澳彩开奖记录

Walking onto the tennis courts Tuesday morning felt an awful lot like a regular practice for the four girls and four boys from Falmouth High.

Sure, the venue was different: The Berle Tennis Courts on the campus of Waynflete in Portland.

And at 9 a.m. they normally would be in a classroom. Instead, their teammates and coaches looked on, as did several Falmouth parents.

Still, amid the chirping birds and occasional prop noise from the nearby Jetport, something was at stake. For the first time since 1980, the Maine Principals鈥 Association held a doubles state tournament and the four surviving pairs from a long day of play Monday at Bates College in Lewiston gathered Tuesday to determine the champions.

鈥淗ad it been another team from another school, playing would have felt a lot more like we were in a state tournament鈥 said senior Mary McPheeters. 鈥淏ut since it was our teammates, it鈥檚 something we do every day. It was hard to distinguish the fact that it was for a state tournament.鈥

As things turned out, Falmouth鈥檚 No. 1 teams beat Falmouth鈥檚 No. 2 teams for the titles.

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Senior Gracyn Mick and junior Gwen Long beat senior teammates McPheeters and Jenna Nunley 6-1, 6-3 in a little over an hour. It took nearly two hours for senior Charlie Wolak and sophomore Eli Sidhu to hold off senior teammates Raymond Li and Karl Chamberlain 7-5, 6-4.

The doubles fields started with 16 teams each from five different conferences. Early-round matches were played Saturday in Augusta and Monday in Lewiston, mainly at the Wallach Tennis Center on the Bates College campus, site of Monday鈥檚 singles semis and finals.

鈥淚鈥檓 really grateful to have it,鈥 Wolak said. 鈥淏ecause with our team, we don鈥檛 always have the most competitive matches. So it was fun to have a tournament where it was really competitive. You could tell teams were nervous.鈥

Wolak and Sidhu won three matches Monday to reach the finals, beating teams from Old Town, Bangor and Greely of Cumberland. Li and Chamberlain, meanwhile, overcame challengers from York, Camden Hills and Thornton Academy of Saco.

On Tuesday, the boys treated each other as adversaries.

鈥淎s soon as we are on the court, they鈥檙e our opponents,鈥 Wolak told Sidhu. 鈥淭hey鈥檙e not our teammates anymore.鈥

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After one missed volley, Li struck a ball in anger. Wolak and Sidhu rallied from down 5-4 to win the last three games of the opening set, after which Li and Chamberlain took much longer on the changeover than their allotted two minutes, in part because Li re-wrapped his grip.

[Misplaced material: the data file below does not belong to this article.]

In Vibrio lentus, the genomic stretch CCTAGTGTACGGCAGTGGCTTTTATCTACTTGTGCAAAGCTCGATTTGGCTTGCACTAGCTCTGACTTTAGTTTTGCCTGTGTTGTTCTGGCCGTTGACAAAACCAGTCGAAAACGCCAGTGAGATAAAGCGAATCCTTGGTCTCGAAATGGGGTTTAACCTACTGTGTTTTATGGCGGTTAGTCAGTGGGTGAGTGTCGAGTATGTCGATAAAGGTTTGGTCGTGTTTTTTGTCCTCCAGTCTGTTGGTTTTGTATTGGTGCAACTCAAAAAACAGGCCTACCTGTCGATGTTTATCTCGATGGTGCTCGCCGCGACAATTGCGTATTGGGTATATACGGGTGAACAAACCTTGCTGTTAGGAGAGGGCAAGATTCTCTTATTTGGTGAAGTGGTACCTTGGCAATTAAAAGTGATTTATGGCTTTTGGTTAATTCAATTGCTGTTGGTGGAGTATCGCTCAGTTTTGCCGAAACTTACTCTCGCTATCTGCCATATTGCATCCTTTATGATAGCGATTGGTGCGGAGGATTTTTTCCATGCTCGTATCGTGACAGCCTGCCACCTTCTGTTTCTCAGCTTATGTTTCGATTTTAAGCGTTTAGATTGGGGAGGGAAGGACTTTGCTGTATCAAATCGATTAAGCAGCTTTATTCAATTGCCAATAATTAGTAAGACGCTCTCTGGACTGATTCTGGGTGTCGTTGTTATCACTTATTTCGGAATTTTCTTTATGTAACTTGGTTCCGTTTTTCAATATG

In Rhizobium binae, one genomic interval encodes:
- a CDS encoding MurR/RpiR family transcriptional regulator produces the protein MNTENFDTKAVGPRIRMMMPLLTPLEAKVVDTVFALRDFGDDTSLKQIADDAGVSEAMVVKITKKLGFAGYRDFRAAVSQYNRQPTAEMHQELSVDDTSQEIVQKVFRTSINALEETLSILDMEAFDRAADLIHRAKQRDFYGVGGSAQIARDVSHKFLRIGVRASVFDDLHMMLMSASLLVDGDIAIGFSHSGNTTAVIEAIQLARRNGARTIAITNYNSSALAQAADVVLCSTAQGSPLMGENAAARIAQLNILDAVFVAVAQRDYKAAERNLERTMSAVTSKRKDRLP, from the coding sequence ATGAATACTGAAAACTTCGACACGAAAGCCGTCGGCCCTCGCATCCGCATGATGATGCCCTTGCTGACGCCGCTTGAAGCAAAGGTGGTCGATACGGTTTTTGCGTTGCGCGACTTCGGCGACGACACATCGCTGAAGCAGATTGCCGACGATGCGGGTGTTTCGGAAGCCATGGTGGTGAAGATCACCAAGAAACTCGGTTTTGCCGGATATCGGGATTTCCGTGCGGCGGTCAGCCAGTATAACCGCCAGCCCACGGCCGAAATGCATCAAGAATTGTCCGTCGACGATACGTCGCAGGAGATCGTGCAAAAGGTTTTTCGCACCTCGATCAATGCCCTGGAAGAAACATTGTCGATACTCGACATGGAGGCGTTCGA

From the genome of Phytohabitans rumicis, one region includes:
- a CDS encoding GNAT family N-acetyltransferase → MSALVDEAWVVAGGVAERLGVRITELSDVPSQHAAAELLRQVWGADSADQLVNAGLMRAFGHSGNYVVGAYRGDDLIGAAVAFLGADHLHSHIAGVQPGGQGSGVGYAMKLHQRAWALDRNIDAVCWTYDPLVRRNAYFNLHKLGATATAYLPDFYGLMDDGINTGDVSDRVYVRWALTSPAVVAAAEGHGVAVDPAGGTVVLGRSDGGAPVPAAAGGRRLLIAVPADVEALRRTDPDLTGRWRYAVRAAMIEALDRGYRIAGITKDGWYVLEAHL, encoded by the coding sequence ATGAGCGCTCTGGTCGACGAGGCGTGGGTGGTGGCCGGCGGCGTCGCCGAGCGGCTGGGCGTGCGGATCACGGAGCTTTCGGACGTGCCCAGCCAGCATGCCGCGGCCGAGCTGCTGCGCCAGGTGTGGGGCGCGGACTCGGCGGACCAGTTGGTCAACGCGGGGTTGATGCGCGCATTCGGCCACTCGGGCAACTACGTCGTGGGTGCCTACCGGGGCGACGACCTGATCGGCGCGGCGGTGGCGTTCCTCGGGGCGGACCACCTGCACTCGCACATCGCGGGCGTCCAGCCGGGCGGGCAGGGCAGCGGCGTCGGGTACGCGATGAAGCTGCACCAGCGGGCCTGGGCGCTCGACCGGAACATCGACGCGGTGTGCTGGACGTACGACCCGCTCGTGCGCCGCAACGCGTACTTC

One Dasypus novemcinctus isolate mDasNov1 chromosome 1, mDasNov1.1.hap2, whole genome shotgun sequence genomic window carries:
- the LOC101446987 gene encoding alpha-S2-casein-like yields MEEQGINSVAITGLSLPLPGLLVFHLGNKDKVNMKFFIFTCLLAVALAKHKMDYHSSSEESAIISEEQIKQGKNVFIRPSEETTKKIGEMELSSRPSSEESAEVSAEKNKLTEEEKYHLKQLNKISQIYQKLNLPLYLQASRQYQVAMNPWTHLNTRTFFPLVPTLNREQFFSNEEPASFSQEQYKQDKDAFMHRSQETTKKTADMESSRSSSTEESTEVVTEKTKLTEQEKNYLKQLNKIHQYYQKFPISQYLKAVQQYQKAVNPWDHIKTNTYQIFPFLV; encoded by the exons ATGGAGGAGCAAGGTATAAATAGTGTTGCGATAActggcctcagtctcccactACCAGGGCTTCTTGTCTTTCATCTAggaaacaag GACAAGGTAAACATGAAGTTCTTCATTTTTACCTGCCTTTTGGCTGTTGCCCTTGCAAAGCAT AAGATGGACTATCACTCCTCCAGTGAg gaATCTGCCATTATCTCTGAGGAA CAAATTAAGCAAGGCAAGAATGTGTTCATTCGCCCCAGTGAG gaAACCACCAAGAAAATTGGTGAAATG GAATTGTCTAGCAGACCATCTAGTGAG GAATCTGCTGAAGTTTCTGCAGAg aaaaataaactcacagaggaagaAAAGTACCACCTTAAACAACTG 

鈥淭hings started moving way too quickly,鈥 Chamberlain said. 鈥淭hey had a lot of momentum and they were feeling confident.鈥

Wolak and Sidhu raced to a 5-1 lead in the second set, squandered two match points, and Li and Chamberlain stormed back to make it 5-4 before Sidhu served out the match.

鈥淚 was just going for too much, trying to end on a massive slam,鈥 Sidhu said of the two netted returns that could have ended matters earlier. 鈥淔rom there it just spiraled down but we managed to pull it out.鈥

The girls鈥 match appeared more cordial, spiced with laughter and banter, but its aftermath was not without tears. Ten days earlier, McPheeters and Nunley had split sets with Mick and Long (5-7, 6-3) and won a 10-7 tiebreaker to win the SMAA doubles title.

鈥淚t鈥檚 always so close when we play,鈥 Mick said. 鈥淥bviously it鈥檚 exciting to have both your doubles teams in the state finals, for both boys and girls. It鈥檚 just unfortunate that one of us had to win and one of us had to lose.鈥

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A third Falmouth pair, junior Carley Iannetta and senior Adele Gamage, advanced to Monday鈥檚 semifinal round before being eliminated by Mick and Long, who already had dispatched teams from Maranacook and Camden Hills. McPheeters and Nunley beat teams from Fort Kent, Medomak Valley and Waynflete en route to the finals.

鈥淲e鈥檙e all friends,鈥 Long said. 鈥淚 feel like we all make either other better and challenge each other every day, which definitely helps our team a lot.鈥

Falmouth鈥檚 head coaches, Bob McCully for boys and Larry Nichols for girls, took on the role of impartial observers. During changeovers, non-playing teammates provided counsel and advice to the players.

鈥淚t鈥檚 a two-edged sword,鈥 Nichols said. 鈥淭hey deserved to be here. I鈥檝e seen it every day. But the realization that one of them has to lose, and they鈥檙e so close, was the bitter part. If either team had won, I wouldn鈥檛 have been surprised. They play that well.鈥

Team tournaments begin May 31. Falmouth鈥檚 boys are defending Class A state champions. Falmouth鈥檚 girls, who put together a 187-match winning streak between 2008 and 2019, were Class A runners-up last spring to Brunswick.


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